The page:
- Spill Zone
- written by Scott Westerfeld
- illustrated by Alex Puvilland
- published by First Second Books (2017)
- Roar Score: 4/5
Spill Zone does something I don’t think I’ve seen before. It tells a totally dark, creepy, twisted story with a striking color palette saturated with vibrancy. Flipping through the book, you’d be excused for assuming the story is a lot more uplifting than it really is.
The book also pulls you in and compels you to keep turning pages, desperate to find some meaning to the madness that Scott Westerfeld and Alex Puvilland create.
Addison and her little sister, Lexa, live just outside Poughkeepsie, NY, which is now completely off-limits and known as the Spill Zone. Po’Town is no more. A mysterious “event” occurred that basically destroyed the town, turned all of the people into floating zombies, and created a psychedelic version of Stranger Things’ Upside Down.
Venturing into the Spill Zone is verboten, and the entire city is surrounded by a military cordon, but the city – and its wonderfully bizarre attractions – are what pay Addison’s bills. After losing her parents to the event, Addison turns to her photography and runs suicide missions into the Spill Zone on her motorcycle to take pictures.
Of the mutated creatures that have no business existing. Of the two-dimensional images that will suck you out of this dimension. Of the swirling vortexes that seem to have a mind of their own.
But never of the people. The floating, lifeless zombies that don’t decompose but will eventually convince you that they’re speaking to you…and ultimately drive you crazy. That’s one of Addison’s all-important rules that keep her alive. Don’t get off the bike, don’t go inside any buildings, and don’t point the camera at the people.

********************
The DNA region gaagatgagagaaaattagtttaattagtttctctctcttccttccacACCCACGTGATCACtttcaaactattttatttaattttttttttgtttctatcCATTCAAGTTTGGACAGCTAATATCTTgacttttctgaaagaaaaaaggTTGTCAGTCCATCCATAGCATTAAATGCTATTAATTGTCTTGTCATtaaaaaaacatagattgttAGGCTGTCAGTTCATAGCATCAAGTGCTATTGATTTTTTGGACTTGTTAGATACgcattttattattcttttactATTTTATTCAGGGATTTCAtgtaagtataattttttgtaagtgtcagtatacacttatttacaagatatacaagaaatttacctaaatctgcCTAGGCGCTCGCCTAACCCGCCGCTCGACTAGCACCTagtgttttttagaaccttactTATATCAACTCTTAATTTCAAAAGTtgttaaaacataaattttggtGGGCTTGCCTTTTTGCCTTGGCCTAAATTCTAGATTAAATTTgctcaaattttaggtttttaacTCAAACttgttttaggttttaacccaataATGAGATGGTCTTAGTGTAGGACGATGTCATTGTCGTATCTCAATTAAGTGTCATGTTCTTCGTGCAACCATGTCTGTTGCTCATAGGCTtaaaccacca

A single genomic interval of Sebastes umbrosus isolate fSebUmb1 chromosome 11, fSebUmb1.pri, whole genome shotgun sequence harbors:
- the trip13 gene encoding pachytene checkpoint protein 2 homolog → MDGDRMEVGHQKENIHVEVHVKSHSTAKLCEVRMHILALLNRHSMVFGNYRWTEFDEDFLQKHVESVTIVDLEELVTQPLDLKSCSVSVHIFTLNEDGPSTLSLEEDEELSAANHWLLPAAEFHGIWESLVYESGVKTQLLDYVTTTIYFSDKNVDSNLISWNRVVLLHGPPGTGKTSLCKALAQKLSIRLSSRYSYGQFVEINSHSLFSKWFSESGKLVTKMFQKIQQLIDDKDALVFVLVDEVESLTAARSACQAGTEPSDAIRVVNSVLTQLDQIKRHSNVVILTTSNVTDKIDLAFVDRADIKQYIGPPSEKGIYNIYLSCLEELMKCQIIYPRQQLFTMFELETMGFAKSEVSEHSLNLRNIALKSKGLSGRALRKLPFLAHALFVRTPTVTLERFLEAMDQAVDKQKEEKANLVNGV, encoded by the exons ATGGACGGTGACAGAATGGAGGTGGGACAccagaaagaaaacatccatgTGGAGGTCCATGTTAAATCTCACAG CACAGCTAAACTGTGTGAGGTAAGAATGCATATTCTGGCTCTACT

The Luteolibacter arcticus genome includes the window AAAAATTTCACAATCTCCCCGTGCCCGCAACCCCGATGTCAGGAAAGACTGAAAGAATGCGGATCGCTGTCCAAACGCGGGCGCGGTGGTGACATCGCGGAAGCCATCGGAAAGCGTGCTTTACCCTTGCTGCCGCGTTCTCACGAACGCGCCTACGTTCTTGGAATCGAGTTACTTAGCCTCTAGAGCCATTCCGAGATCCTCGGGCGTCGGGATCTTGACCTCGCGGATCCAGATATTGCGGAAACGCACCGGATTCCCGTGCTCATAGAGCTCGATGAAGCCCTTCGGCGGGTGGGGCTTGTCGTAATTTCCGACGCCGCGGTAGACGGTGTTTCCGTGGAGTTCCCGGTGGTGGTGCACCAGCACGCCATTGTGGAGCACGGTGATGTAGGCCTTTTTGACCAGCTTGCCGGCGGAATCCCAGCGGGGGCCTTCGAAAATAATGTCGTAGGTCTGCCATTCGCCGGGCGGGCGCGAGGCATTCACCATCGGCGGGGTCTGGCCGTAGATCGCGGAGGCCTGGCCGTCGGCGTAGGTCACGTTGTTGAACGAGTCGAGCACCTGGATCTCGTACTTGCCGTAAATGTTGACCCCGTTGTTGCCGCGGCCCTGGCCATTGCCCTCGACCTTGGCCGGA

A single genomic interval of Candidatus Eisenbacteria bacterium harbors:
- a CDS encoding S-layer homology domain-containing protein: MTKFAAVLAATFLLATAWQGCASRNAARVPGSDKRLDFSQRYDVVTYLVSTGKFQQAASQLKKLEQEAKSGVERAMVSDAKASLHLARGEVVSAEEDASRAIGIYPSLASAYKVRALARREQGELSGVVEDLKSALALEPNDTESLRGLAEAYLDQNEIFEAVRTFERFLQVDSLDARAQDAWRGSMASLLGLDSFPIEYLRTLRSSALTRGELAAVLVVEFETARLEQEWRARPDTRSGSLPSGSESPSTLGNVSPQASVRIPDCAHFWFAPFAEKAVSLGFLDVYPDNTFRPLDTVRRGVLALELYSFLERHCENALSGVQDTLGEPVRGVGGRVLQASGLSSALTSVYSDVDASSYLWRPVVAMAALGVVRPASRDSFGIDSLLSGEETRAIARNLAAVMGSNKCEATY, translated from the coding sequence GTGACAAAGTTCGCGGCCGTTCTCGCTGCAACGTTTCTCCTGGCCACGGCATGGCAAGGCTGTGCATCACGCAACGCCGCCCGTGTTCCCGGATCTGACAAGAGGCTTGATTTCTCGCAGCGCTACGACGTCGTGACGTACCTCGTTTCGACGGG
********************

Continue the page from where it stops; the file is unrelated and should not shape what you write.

She then sells her pictures to “collectors” for insane prices. But things, as they often do when dealing with questionable windows to other dimensions, quickly go south.
Westerfeld and Puvilland do quick and admirable work here of establishing a truly compelling world and spinning a mystery that sucks you in. You will be left wanting more. Spill Zone is the first book of a series, and it ends with several unanswered questions still lingering.
I hesitate to say Spill Zone is all-ages appropriate. If you’re coming to the book from the Free Comic Book Day sampler Spill Night, you might have that impression. However, the full book has some language and violent imagery (and a creeptastic talking doll) that might give the little ones the heebie jeebies.
I mean, if that’s what you’re going for, then have at it. But fair warning.
(Disclosure: First Second Books provided me with a review copy of this book. All opinions remain my own.)